Anyone who has ever been a candidate will tell you that politics is a rough-and-tumble business. Cheap shots, low blows and worse are to be expected. Good campaigns prepare responses and deflections. What campaigns do not prepare for, however, are precipitate broadsides from law enforcement.
That’s what happened to Hillary Clinton last week. The same thing happened to me, too.
In March 2014, one week before the beginning of early voting in the District of Columbia’s Democratic primary, then-U.S. Attorney Ronald Machen dropped a bombshell on my mayoral reelection campaign. He brought the kingpin of a political crime operation into court, announced that he’d struck a plea deal — and at an ensuing news conference asserted, for all intents and purposes, that I was a co-conspirator and would soon be indicted.
The media and my primary opponent pounced. The circuslike atmosphere that followed dominated every news cycle until the polls closed April 1. Muriel Bowser had beaten me for the nomination.
Before what became known in District politics as “Machen Monday,” my campaign substantially led every public poll and our internal polls, as well. That lead, however, quickly evaporated, and there was no time to recover.
A year and a half later, long after the November general election, the U.S. attorney’s office ended the case. No charges were filed against me, nor was an iota of wrongdoing suggested. Machen is back in private practice.
The case was much ado about nothing, but my reelection was sabotaged, and District voters were duped.
On this past Friday, 11 days before Election Day and at a time when millions of Americans were already voting, FBI Director James Comey dropped a similar bombshell on Clinton’s campaign, disclosing to Congress that the bureau had found a new batch of emails that could be pertinent to its investigation into her private server. News outlets and her opponent have focused on little else since. The damage to Clinton is yet to be determined.
The Justice Department has standards that direct prosecutors and law enforcement officials to avoid the appearance of meddling in elections. In my case and Clinton’s as well, these directives were disregarded.
Nothing is more important to candidates than the trust they build with voters. And nothing is more fragile. Law enforcement has an unrivaled ability to shatter that trust. Accordingly, it should not behave like a bull in a china shop.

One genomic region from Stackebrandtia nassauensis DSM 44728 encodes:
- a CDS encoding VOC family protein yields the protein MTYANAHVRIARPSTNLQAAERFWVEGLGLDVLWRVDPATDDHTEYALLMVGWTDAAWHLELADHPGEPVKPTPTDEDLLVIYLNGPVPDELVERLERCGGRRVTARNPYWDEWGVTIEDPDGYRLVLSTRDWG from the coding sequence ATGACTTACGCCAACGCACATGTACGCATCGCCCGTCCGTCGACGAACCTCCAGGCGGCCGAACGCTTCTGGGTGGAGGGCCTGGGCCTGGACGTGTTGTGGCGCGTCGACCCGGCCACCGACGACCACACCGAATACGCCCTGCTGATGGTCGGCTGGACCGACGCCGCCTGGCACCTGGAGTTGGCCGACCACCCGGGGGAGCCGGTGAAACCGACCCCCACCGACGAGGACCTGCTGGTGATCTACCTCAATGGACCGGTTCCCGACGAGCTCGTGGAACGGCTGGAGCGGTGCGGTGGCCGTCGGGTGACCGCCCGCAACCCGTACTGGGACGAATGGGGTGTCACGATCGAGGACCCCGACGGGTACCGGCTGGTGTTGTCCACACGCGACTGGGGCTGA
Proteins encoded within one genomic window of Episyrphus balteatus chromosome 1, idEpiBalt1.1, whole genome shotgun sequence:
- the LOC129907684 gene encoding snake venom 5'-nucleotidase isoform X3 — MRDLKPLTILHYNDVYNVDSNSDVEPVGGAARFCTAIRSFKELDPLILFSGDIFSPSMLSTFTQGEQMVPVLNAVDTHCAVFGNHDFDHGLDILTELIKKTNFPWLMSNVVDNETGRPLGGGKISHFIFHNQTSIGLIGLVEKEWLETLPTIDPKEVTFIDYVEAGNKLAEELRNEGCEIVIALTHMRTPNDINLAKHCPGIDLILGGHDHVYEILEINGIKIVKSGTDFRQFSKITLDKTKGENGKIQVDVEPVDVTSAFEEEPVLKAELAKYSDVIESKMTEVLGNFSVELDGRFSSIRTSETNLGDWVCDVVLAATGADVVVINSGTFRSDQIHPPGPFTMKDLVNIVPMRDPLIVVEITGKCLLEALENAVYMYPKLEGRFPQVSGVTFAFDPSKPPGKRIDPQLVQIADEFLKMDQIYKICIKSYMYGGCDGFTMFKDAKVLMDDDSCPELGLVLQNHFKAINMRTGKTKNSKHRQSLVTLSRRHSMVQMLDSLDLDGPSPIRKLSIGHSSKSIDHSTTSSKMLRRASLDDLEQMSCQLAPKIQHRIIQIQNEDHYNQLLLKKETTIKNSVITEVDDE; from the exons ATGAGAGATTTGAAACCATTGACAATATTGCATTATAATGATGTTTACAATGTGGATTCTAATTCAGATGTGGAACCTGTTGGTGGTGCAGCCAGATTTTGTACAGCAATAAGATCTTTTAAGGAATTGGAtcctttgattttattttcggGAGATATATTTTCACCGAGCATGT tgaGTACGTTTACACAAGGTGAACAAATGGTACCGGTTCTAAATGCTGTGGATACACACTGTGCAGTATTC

When I heard what prosecutors were alleging, I was dumbfounded. After dedicating my entire career to uplifting people and making government work better for them, I found myself portrayed as someone I didn’t recognize. It was infuriating to watch a member of the law enforcement community — an institution I still have great respect for — publicly suggest things that I knew weren’t true.
The afternoon that Machen held his news conference was the day before my annual State of the District speech. After Machen had made his announcement, I sat in my office in stunned shock. Then I assembled my key staff and told them it was imperative that we change the first section of my speech to address and refute Machen’s allegations. We made the revisions, but as I delivered the speech, a question kept resonating in my head, “How can I deliver this speech in a believable way when the U.S. attorney had just accused me of engaging in a conspiracy with a serial criminal?”
It was enormously difficult to remain focused, but I knew I had to, because so much was at stake. I had no doubt these announcements were deliberate, seeking to undermine my chances for reelection. Yet despite the fact that I knew the motivation, despite the indisputable reality that our city was doing very well and despite the untruths that had been told, Machen and his colleagues were engineering my defeat. It was simultaneously infuriating and dispiriting.
In the days that followed Machen Monday, my side of the story played second fiddle to Machen’s. Media outlets emphasized sensational tidbits of “news” — the kingpin’s nickname and allusions to evidence that was never produced — but at the same time neglected their role as skeptics. The Washington Post editorial page reinforced Machen’s allegations and directed readers to reject me.
Fortunately for Clinton, The Post and most other media organizations are taking a different position today. There are more voices in the media saying that Comey was wrong, if not reckless, to drop a bombshell in the closing days of an election — some raising the prospect that Clinton might be defeated but still never even be charged with any wrongdoing, let alone convicted. This is precisely what happened in my situation.
Elections must be contested on a level playing field. The Justice Department understands this and has guidelines designed to avoid the appearance of meddling.
Few institutions have the power to hold the Justice Department in check. One institution that could is the media, which did not object to the timing of Machen Monday until months after the fact. To this day, few news organizations have revisited or investigated the matter. In other words, no one held the Justice Department to account.
It should come as no surprise, therefore, that we are witnessing a repeat performance of sorts.
Perhaps the outcry over Comey’s actions will result in stricter enforcement of rules or repercussions the next time Justice Department officials inappropriately and unnecessarily inject themselves into elections. (The Washington Post)
Gray was mayor of the District of Columbia from 2011 to 2015.